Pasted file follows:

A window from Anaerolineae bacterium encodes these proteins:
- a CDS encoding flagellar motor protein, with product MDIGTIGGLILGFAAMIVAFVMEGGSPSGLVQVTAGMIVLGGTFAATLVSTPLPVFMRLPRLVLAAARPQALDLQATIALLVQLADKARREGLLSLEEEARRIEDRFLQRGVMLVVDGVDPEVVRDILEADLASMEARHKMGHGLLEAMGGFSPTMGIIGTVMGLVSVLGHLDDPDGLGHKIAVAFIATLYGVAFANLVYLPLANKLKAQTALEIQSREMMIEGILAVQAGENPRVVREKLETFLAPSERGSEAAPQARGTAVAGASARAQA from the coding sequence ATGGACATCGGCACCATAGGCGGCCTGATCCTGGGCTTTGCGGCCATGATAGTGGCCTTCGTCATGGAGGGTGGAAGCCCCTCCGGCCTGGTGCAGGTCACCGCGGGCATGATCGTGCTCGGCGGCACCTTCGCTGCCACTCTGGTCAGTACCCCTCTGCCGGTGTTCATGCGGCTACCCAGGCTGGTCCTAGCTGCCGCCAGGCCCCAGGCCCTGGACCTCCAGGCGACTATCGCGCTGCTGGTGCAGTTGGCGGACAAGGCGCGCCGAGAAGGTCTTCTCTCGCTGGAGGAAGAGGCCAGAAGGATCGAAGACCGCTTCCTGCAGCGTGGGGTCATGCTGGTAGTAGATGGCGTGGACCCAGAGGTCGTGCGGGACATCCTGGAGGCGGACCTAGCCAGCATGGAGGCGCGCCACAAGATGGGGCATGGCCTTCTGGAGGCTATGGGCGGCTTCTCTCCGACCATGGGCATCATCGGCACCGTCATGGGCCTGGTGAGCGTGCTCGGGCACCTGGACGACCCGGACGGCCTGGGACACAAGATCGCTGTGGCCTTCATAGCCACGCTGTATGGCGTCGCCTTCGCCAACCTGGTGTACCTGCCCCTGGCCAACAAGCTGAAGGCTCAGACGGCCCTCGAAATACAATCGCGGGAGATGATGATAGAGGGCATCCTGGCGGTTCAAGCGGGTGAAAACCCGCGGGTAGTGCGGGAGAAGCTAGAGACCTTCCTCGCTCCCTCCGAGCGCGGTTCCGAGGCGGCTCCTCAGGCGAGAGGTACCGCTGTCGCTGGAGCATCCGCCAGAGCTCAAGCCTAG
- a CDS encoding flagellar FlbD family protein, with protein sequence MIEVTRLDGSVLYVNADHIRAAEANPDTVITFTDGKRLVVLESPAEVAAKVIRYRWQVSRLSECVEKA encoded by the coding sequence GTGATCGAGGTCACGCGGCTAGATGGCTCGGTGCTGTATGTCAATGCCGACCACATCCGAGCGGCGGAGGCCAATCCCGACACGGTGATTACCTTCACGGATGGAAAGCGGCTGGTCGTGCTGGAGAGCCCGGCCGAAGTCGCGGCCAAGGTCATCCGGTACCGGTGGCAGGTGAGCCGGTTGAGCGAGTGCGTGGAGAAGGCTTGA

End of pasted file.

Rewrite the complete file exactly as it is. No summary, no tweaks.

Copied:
A window from Anaerolineae bacterium encodes these proteins:
- a CDS encoding flagellar motor protein, with product MDIGTIGGLILGFAAMIVAFVMEGGSPSGLVQVTAGMIVLGGTFAATLVSTPLPVFMRLPRLVLAAARPQALDLQATIALLVQLADKARREGLLSLEEEARRIEDRFLQRGVMLVVDGVDPEVVRDILEADLASMEARHKMGHGLLEAMGGFSPTMGIIGTVMGLVSVLGHLDDPDGLGHKIAVAFIATLYGVAFANLVYLPLANKLKAQTALEIQSREMMIEGILAVQAGENPRVVREKLETFLAPSERGSEAAPQARGTAVAGASARAQA from the coding sequence ATGGACATCGGCACCATAGGCGGCCTGATCCTGGGCTTTGCGGCCATGATAGTGGCCTTCGTCATGGAGGGTGGAAGCCCCTCCGGCCTGGTGCAGGTCACCGCGGGCATGATCGTGCTCGGCGGCACCTTCGCTGCCACTCTGGTCAGTACCCCTCTGCCGGTGTTCATGCGGCTACCCAGGCTGGTCCTAGCTGCCGCCAGGCCCCAGGCCCTGGACCTCCAGGCGACTATCGCGCTGCTGGTGCAGTTGGCGGACAAGGCGCGCCGAGAAGGTCTTCTCTCGCTGGAGGAAGAGGCCAGAAGGATCGAAGACCGCTTCCTGCAGCGTGGGGTCATGCTGGTAGTAGATGGCGTGGACCCAGAGGTCGTGCGGGACATCCTGGAGGCGGACCTAGCCAGCATGGAGGCGCGCCACAAGATGGGGCATGGCCTTCTGGAGGCTATGGGCGGCTTCTCTCCGACCATGGGCATCATCGGCACCGTCATGGGCCTGGTGAGCGTGCTCGGGCACCTGGACGACCCGGACGGCCTGGGACACAAGATCGCTGTGGCCTTCATAGCCACGCTGTATGGCGTCGCCTTCGCCAACCTGGTGTACCTGCCCCTGGCCAACAAGCTGAAGGCTCAGACGGCCCTCGAAATACAATCGCGGGAGATGATGATAGAGGGCATCCTGGCGGTTCAAGCGGGTGAAAACCCGCGGGTAGTGCGGGAGAAGCTAGAGACCTTCCTCGCTCCCTCCGAGCGCGGTTCCGAGGCGGCTCCTCAGGCGAGAGGTACCGCTGTCGCTGGAGCATCCGCCAGAGCTCAAGCCTAG
- a CDS encoding flagellar FlbD family protein, with protein sequence MIEVTRLDGSVLYVNADHIRAAEANPDTVITFTDGKRLVVLESPAEVAAKVIRYRWQVSRLSECVEKA encoded by the coding sequence GTGATCGAGGTCACGCGGCTAGATGGCTCGGTGCTGTATGTCAATGCCGACCACATCCGAGCGGCGGAGGCCAATCCCGACACGGTGATTACCTTCACGGATGGAAAGCGGCTGGTCGTGCTGGAGAGCCCGGCCGAAGTCGCGGCCAAGGTCATCCGGTACCGGTGGCAGGTGAGCCGGTTGAGCGAGTGCGTGGAGAAGGCTTGA